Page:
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You are on page 1of 6

Let A be a m n matrix, and ~y a vector in Rm . Recall the fact:

Theorem: A~x = ~y has a solution if and only if ~y is in the column space

R(A) of A.

Now lets prove a new theorem which talks about when such a solution

is unique. Suppose ~x, ~x0 are two solutions to A~x = ~y . Then

In fact, we can say more.

Theorem: Let ~x0 be a solution to A~x = ~y . Then the set of all solutions

is the set of vectors which can be written

~x0 + ~n

Proof omittedits not much more than the above argument.

We also get the corollary:

Theorem: Suppose ~y is in the column space of A. A~x = ~y has a unique

solution if and only if N (A) = ~0.

Ex: Take

1/3 1/3 1/3

V = 1/3 1/3 1/3 .

1/3 1/3 1/3

Now

N (V ) is the set ~x : x1 + x2 + x3 = 0

1/3

R(V ) is the set span{ 1/3 }.

1/3

unique one. One minute contemplation: in view of the above theorem, how

do we think of the set of solutions of

1

A~x = 1 ?

1

1

By contrast, take

2

D= 3 .

5

Then ask what people think the nullspace and column space are.

N (D) is the zero space;

R(D) = R3 .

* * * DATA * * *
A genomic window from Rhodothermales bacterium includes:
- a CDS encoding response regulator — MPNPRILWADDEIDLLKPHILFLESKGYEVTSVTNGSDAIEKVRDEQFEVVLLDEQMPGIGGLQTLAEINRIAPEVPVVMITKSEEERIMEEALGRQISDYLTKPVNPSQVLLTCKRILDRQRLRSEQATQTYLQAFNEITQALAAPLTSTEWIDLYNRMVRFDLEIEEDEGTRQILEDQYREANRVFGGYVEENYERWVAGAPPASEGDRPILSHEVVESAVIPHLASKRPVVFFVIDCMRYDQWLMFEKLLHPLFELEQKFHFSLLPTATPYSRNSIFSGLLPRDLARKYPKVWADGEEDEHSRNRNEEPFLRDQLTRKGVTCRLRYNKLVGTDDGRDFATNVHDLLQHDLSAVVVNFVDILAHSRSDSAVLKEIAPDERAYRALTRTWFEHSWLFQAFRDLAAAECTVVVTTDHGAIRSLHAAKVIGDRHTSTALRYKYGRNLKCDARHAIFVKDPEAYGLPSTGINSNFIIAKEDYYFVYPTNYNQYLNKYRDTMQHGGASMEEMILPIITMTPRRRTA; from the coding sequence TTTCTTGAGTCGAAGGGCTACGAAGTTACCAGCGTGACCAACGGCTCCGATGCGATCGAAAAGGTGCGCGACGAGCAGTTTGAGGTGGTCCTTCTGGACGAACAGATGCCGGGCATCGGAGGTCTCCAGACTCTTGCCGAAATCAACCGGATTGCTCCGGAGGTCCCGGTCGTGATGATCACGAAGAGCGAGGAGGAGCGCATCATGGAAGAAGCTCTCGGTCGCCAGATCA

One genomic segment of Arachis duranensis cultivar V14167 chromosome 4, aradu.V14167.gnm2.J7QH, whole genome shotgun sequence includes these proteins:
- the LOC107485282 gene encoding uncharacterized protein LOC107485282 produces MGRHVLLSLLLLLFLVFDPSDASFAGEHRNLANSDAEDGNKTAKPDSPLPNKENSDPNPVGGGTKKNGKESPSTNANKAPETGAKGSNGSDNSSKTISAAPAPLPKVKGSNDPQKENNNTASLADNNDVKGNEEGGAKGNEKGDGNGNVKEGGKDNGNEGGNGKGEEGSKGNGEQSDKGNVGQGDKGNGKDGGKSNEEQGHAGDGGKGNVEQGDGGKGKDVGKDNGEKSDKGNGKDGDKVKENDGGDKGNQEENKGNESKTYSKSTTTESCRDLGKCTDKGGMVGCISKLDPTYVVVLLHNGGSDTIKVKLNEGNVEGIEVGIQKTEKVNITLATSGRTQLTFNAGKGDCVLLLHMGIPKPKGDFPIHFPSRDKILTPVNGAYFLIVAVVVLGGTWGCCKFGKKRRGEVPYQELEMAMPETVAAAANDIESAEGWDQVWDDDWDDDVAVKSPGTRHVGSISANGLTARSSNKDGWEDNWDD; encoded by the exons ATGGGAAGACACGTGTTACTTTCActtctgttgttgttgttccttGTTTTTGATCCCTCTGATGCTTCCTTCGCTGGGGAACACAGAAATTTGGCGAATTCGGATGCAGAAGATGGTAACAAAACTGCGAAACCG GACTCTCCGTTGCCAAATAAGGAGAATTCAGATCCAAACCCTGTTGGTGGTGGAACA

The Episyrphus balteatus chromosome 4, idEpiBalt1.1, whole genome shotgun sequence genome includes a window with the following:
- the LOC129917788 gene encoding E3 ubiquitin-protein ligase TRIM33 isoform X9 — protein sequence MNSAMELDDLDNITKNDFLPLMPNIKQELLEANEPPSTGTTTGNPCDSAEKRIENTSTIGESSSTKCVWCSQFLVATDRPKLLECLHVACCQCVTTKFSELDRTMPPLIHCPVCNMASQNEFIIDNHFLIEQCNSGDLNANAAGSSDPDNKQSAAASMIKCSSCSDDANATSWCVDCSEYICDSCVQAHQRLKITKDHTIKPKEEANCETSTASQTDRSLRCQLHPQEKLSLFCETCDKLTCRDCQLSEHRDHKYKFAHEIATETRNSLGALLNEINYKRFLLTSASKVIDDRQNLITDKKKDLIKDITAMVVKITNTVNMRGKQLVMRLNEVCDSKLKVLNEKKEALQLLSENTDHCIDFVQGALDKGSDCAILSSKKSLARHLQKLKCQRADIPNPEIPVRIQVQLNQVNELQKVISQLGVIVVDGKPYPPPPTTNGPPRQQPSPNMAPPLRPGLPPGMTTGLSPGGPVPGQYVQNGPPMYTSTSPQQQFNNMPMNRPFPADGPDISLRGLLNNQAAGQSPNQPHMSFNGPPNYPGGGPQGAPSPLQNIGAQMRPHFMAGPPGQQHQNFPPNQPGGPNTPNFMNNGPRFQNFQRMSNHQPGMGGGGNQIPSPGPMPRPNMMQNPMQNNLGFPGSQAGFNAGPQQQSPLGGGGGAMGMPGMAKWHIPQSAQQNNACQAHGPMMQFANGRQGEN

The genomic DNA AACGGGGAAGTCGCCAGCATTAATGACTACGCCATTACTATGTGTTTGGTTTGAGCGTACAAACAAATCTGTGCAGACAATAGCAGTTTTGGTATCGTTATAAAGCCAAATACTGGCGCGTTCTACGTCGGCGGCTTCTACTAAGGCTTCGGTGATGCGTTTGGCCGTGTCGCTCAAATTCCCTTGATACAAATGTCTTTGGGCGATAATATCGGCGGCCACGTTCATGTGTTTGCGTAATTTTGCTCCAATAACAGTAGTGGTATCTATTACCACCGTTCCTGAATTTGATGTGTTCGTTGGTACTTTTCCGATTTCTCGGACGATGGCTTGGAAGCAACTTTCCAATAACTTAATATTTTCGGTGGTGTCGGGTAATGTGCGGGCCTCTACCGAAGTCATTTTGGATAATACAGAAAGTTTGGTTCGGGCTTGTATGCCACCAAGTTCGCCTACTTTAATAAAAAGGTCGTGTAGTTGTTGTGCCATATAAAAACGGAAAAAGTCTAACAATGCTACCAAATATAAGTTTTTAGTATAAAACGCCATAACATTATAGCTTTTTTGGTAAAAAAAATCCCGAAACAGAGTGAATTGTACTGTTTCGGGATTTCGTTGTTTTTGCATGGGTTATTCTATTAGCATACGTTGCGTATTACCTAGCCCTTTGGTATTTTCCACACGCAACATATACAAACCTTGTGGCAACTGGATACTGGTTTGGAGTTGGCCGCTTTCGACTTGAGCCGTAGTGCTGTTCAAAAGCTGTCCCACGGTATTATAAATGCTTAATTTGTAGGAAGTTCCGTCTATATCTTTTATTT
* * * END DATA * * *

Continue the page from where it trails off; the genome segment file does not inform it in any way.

So, for every ~y , the equation D~x = ~y has a unique solution (which we

already knew, because D is invertible.)

II. Rank

Lets understand the averaging example a little more closely. If we try

to solve

1/3 1/3 1/3 x1 y1

1/3 1/3 1/3 x2 = y2

1/3 1/3 1/3 x3 y3

1/3 1/3 1/3 x1 y1

0 0 0 x 2 = y2 y1 .

0 0 0 x3 y3 y1

ro pivots in A after elimination.

So rank of V is 1, while rank of D is 3. (Elimination is already complete

there!)

Let Z be the zero matrix. What is rank of Z?

Now make a little table:

V D Z

rank 1 3 0

nullspace plane ~0 R3

column space line R3 ~0

This may give us the idea that the rank tells us something about the

dimension of the column space, which in turn seems to have something to

do with the dimension of the nullspace. This will turn out to be exactly

correct, once we work out the proper definition of the terms involved!

2

Note that we can now prove

Theorem (Invertibility theorem III) Suppose A is an n n matrix

such that N (A) = ~0 and R(A) = Rm . Then A is invertible.

Proof. The equation A~x = ~y has a solution for every ~y , because every

~y is in the column space of A. This solution is always unique, because

N (A) = ~0. So A~x = ~y always has a unique solution. It now follows from

invertibility theorem II that A is invertible.

LECTURE II

Lots of important basic definitions today.

Remember our discussion from the first week:

Two vectors ~v1 , ~21 span a plane unless one is a scalar multiple of

the other.

Today well talk about the proper generalization of the notion above to

larger sets of vectors.

Definition: A set of vectors ~v1 , . . . , ~vn is linearly independent if and

only if the only solution to

x1~v1 + . . . + xn~vn = ~0

is x1 = . . . = xn = 0.

Alternative 1: ~v1 , . . . , ~vn is linearly independent if and only if the equa-

tion

| | | x1

~v1 . . . ~vn | = 0

| | | xn

x1

| = ~0.

xn

and only if

| | |

N ~v1 . . . ~vn = {~0}.

| | |

3